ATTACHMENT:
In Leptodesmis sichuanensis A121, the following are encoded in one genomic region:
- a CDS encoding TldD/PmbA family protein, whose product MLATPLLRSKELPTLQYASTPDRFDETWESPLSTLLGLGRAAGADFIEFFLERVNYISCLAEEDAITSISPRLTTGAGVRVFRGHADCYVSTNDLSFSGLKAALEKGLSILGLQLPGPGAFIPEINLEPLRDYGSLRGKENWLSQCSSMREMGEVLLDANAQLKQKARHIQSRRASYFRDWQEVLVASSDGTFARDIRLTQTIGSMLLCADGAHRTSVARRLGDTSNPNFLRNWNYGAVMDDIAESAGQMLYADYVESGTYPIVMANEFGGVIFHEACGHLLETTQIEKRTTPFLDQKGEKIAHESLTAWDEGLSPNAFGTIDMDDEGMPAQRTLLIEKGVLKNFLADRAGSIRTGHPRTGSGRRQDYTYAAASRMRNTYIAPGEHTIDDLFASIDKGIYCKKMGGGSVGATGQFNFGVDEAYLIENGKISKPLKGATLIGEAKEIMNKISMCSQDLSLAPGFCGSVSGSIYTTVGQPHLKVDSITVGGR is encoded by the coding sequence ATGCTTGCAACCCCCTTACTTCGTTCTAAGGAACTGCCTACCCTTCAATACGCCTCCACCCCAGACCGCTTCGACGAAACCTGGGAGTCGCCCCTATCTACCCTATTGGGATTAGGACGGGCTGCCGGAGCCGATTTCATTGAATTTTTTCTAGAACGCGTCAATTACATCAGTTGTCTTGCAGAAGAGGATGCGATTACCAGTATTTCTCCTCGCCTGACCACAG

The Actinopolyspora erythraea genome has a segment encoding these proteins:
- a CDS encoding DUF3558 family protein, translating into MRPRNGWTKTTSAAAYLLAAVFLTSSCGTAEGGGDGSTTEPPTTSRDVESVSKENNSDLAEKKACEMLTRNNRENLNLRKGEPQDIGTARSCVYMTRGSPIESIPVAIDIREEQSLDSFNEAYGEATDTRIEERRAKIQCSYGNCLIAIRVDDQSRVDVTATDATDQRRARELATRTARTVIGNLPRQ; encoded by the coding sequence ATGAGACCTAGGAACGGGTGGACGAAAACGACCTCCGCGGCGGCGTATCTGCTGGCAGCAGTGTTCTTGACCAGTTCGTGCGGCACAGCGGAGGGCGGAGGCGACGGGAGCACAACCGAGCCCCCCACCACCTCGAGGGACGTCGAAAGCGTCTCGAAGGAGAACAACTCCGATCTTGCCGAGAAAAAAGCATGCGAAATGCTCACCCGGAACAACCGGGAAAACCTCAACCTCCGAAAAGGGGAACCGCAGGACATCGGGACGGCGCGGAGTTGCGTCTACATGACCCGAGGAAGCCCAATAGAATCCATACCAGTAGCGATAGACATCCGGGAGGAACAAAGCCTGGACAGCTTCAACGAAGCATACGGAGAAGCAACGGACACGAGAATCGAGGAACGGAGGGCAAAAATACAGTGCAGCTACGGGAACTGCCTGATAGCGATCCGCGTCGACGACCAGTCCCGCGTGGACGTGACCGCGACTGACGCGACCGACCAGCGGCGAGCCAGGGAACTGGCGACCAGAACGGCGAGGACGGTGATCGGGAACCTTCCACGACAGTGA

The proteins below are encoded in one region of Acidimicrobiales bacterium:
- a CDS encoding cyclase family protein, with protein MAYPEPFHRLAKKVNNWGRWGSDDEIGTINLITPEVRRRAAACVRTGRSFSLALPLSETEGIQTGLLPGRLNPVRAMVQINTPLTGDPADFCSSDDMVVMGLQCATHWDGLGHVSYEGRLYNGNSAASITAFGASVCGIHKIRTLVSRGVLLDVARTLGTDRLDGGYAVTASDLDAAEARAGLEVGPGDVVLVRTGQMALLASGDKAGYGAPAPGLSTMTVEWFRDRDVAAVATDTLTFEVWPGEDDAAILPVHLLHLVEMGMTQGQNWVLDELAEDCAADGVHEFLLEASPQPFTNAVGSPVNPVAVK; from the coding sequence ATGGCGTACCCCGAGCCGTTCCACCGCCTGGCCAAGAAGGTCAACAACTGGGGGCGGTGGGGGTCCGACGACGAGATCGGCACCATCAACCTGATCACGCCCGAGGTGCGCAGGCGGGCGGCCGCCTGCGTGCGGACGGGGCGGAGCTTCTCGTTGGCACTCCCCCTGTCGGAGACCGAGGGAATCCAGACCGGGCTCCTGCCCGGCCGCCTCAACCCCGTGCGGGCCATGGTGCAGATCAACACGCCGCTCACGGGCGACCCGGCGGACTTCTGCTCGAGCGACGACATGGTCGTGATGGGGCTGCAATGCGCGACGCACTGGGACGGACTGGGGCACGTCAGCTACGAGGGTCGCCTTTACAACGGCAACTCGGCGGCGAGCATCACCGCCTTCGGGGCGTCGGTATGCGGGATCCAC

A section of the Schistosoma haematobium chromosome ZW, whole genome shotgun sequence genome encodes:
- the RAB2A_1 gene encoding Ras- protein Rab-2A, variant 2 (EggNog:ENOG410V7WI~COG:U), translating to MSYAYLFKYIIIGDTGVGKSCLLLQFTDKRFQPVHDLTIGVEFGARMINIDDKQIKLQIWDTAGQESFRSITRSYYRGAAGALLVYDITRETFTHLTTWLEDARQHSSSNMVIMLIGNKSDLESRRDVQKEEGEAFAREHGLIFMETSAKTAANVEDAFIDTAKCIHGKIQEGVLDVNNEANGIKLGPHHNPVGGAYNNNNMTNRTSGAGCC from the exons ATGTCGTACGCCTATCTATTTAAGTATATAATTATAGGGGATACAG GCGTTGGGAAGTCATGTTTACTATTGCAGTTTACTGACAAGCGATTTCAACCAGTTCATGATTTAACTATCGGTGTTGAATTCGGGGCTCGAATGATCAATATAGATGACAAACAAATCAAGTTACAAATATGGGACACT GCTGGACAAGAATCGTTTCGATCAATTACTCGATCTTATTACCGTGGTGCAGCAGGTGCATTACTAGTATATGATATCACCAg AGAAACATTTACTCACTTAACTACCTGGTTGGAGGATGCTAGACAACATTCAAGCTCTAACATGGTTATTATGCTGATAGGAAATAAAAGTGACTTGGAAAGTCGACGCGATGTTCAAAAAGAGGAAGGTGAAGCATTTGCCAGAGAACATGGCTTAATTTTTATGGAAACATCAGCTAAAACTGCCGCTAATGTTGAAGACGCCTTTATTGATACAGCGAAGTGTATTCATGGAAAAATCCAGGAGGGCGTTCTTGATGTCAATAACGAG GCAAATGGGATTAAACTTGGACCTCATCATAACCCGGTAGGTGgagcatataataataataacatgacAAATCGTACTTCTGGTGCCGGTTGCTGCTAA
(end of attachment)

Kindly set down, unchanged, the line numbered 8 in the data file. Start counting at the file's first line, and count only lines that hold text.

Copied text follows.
- the RAB2A_1 gene encoding Ras- protein Rab-2A, variant 2 (EggNog:ENOG410V7WI~COG:U), translating to MSYAYLFKYIIIGDTGVGKSCLLLQFTDKRFQPVHDLTIGVEFGARMINIDDKQIKLQIWDTAGQESFRSITRSYYRGAAGALLVYDITRETFTHLTTWLEDARQHSSSNMVIMLIGNKSDLESRRDVQKEEGEAFAREHGLIFMETSAKTAANVEDAFIDTAKCIHGKIQEGVLDVNNEANGIKLGPHHNPVGGAYNNNNMTNRTSGAGCC from the exons ATGTCGTACGCCTATCTATTTAAGTATATAATTATAGGGGATACAG GCGTTGGGAAGTCATGTTTACTATTGCAGTTTACTGACAAGCGATTTCAACCAGTTCATGATTTAACTATCGGTGTTGAATTCGGGGCTCGAATGATCAATATAGATGACAAACAAATCAAGTTACAAATATGGGACACT GCTGGACAAGAATCGTTTCGATCAATTACTCGATCTTATTACCGTGGTGCAGCAGGTGCATTACTAGTATATGATATCACCAg AGAAACATTTACTCACTTAACTACCTGGTTGGAGGATGCTAGACAACATTCAAGCTCTAACATGGTTATTATGCTGATAGGAAATAAAAGTGACTTGGAAAGTCGACGCGATGTTCAAAAAGAGGAAGGTGAAGCATTTGCCAGAGAACATGGCTTAATTTTTATGGAAACATCAGCTAAAACTGCCGCTAATGTTGAAGACGCCTTTATTGATACAGCGAAGTGTATTCATGGAAAAATCCAGGAGGGCGTTCTTGATGTCAATAACGAG GCAAATGGGATTAAACTTGGACCTCATCATAACCCGGTAGGTGgagcatataataataataacatgacAAATCGTACTTCTGGTGCCGGTTGCTGCTAA